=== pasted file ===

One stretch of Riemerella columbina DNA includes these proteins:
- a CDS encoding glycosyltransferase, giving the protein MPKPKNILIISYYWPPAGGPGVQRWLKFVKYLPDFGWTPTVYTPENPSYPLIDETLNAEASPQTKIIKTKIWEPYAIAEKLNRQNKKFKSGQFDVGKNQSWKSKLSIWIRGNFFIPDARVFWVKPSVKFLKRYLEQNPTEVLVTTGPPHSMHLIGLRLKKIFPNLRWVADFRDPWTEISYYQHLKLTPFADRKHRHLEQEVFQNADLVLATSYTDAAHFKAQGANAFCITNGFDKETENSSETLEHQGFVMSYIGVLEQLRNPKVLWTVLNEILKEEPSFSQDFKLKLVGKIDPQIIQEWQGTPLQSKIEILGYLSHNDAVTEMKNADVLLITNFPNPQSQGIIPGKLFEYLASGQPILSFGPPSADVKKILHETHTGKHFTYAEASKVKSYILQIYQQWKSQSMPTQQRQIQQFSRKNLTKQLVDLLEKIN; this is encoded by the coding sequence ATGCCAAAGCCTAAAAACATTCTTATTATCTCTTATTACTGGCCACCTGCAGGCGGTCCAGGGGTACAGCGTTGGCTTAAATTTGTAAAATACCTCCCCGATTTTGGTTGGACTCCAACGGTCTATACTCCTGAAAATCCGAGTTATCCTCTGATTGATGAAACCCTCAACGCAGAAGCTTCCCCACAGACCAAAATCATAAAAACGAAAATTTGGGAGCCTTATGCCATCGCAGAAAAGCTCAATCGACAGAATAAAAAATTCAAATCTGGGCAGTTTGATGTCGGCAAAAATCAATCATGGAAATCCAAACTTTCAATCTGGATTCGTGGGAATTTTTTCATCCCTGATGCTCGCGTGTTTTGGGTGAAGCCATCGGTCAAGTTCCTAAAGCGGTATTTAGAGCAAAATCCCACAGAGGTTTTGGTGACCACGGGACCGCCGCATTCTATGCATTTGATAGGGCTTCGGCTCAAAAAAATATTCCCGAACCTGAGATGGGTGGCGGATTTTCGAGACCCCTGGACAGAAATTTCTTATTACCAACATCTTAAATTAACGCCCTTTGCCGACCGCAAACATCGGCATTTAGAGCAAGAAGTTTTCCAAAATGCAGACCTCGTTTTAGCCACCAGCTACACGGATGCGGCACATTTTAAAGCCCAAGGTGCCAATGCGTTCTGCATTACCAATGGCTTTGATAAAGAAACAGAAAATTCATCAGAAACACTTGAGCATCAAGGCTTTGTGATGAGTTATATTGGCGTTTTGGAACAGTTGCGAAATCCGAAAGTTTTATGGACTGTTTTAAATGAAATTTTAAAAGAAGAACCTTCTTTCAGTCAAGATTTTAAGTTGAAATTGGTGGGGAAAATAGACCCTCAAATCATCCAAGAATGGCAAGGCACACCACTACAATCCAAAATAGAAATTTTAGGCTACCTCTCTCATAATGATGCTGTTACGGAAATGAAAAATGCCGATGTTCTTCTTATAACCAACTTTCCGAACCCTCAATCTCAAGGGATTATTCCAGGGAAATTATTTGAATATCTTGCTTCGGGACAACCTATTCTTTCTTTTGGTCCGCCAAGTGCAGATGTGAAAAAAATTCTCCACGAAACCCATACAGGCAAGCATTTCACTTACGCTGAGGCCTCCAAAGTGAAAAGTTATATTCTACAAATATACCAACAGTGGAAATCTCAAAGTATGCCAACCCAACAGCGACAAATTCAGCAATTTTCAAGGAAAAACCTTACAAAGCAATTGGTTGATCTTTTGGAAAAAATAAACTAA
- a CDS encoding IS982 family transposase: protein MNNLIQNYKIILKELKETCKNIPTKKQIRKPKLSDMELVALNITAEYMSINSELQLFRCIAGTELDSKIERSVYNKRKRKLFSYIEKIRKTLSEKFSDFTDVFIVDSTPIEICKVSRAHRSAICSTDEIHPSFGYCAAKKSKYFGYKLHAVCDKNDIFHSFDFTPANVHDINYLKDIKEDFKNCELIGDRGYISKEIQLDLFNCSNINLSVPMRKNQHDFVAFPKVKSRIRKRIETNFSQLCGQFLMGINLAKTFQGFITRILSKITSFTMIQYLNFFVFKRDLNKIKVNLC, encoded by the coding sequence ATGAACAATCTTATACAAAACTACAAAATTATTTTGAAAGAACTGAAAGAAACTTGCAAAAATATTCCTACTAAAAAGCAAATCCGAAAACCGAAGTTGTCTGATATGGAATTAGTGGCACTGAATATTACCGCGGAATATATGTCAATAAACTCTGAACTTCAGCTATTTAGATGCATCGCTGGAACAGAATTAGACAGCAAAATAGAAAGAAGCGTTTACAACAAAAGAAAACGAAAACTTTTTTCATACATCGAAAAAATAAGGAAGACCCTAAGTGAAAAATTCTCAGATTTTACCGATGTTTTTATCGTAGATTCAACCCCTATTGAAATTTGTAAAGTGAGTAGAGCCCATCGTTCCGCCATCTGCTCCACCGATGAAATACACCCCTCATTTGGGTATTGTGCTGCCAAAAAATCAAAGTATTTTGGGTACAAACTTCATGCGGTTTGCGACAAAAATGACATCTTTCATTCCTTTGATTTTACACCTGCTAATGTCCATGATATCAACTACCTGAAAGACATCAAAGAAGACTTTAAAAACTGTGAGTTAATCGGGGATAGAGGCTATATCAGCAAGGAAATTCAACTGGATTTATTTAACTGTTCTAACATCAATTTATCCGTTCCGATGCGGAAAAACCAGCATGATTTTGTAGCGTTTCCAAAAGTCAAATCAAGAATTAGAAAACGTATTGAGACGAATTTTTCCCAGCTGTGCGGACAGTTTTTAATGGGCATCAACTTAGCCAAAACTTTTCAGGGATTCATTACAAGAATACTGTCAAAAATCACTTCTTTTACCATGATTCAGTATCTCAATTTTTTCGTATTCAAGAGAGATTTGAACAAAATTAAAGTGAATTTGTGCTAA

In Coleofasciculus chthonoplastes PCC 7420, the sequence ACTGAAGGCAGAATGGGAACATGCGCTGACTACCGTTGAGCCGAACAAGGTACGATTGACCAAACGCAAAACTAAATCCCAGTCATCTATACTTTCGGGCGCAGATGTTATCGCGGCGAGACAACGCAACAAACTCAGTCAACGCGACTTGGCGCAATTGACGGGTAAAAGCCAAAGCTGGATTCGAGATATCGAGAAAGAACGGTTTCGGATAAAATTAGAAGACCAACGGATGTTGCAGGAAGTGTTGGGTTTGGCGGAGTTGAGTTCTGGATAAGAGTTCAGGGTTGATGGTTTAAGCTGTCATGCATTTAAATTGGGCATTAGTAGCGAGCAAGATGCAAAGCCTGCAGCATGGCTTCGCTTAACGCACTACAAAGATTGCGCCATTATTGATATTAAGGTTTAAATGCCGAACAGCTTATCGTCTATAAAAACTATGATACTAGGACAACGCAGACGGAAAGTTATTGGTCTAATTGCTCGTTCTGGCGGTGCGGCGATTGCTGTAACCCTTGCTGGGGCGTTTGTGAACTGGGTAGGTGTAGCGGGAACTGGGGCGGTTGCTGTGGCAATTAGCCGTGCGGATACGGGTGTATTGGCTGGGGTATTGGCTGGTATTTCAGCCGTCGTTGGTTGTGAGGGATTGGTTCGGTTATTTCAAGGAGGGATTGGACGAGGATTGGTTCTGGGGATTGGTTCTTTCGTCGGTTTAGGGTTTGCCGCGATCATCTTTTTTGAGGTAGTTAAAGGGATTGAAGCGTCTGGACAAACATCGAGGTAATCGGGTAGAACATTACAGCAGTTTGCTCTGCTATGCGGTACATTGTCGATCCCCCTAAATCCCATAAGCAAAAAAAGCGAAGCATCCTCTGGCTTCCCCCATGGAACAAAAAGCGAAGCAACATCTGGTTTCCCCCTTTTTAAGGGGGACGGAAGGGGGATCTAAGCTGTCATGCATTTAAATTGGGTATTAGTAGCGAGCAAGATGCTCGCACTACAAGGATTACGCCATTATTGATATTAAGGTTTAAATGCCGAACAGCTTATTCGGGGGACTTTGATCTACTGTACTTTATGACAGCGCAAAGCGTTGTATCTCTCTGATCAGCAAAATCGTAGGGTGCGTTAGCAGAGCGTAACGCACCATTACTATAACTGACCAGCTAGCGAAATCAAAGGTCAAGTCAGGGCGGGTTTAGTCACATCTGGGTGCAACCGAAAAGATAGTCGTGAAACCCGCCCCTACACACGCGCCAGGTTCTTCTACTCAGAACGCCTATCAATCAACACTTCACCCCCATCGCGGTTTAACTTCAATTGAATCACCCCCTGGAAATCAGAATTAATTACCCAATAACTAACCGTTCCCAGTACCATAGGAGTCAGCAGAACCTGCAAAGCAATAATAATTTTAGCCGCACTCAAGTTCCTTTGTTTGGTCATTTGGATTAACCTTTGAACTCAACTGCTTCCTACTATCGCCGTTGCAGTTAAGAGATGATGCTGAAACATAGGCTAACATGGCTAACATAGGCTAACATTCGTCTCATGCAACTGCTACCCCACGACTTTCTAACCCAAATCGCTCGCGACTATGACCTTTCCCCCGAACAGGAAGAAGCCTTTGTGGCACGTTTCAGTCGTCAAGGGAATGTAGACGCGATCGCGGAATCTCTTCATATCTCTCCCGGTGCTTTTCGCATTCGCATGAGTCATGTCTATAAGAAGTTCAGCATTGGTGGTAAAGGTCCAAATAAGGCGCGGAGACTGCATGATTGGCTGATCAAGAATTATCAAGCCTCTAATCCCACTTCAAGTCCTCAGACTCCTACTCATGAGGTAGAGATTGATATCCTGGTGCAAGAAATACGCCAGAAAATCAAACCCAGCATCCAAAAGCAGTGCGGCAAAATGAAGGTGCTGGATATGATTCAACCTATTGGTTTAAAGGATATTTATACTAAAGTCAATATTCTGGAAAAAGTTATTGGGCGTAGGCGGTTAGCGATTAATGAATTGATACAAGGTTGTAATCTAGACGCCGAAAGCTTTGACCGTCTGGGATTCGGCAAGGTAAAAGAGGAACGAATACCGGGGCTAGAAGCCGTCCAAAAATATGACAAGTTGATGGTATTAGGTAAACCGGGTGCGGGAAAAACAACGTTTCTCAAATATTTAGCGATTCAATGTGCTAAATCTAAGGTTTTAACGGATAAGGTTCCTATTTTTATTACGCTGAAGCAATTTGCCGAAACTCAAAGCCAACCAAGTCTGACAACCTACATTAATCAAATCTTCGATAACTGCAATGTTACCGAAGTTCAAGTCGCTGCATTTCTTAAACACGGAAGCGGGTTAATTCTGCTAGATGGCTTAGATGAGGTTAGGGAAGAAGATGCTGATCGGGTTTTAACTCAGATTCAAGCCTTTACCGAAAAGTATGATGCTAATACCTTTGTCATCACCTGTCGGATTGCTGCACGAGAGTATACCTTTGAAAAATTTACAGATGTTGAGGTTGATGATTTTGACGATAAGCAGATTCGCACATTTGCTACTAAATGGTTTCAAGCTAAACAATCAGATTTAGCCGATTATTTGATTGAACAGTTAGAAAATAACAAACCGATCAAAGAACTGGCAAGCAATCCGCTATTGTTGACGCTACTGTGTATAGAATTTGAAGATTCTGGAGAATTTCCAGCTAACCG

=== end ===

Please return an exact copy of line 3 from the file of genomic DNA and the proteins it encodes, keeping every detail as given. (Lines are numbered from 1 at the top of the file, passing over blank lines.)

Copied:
- a CDS encoding IS982 family transposase: protein MNNLIQNYKIILKELKETCKNIPTKKQIRKPKLSDMELVALNITAEYMSINSELQLFRCIAGTELDSKIERSVYNKRKRKLFSYIEKIRKTLSEKFSDFTDVFIVDSTPIEICKVSRAHRSAICSTDEIHPSFGYCAAKKSKYFGYKLHAVCDKNDIFHSFDFTPANVHDINYLKDIKEDFKNCELIGDRGYISKEIQLDLFNCSNINLSVPMRKNQHDFVAFPKVKSRIRKRIETNFSQLCGQFLMGINLAKTFQGFITRILSKITSFTMIQYLNFFVFKRDLNKIKVNLC, encoded by the coding sequence ATGAACAATCTTATACAAAACTACAAAATTATTTTGAAAGAACTGAAAGAAACTTGCAAAAATATTCCTACTAAAAAGCAAATCCGAAAACCGAAGTTGTCTGATATGGAATTAGTGGCACTGAATATTACCGCGGAATATATGTCAATAAACTCTGAACTTCAGCTATTTAGATGCATCGCTGGAACAGAATTAGACAGCAAAATAGAAAGAAGCGTTTACAACAAAAGAAAACGAAAACTTTTTTCATACATCGAAAAAATAAGGAAGACCCTAAGTGAAAAATTCTCAGATTTTACCGATGTTTTTATCGTAGATTCAACCCCTATTGAAATTTGTAAAGTGAGTAGAGCCCATCGTTCCGCCATCTGCTCCACCGATGAAATACACCCCTCATTTGGGTATTGTGCTGCCAAAAAATCAAAGTATTTTGGGTACAAACTTCATGCGGTTTGCGACAAAAATGACATCTTTCATTCCTTTGATTTTACACCTGCTAATGTCCATGATATCAACTACCTGAAAGACATCAAAGAAGACTTTAAAAACTGTGAGTTAATCGGGGATAGAGGCTATATCAGCAAGGAAATTCAACTGGATTTATTTAACTGTTCTAACATCAATTTATCCGTTCCGATGCGGAAAAACCAGCATGATTTTGTAGCGTTTCCAAAAGTCAAATCAAGAATTAGAAAACGTATTGAGACGAATTTTTCCCAGCTGTGCGGACAGTTTTTAATGGGCATCAACTTAGCCAAAACTTTTCAGGGATTCATTACAAGAATACTGTCAAAAATCACTTCTTTTACCATGATTCAGTATCTCAATTTTTTCGTATTCAAGAGAGATTTGAACAAAATTAAAGTGAATTTGTGCTAA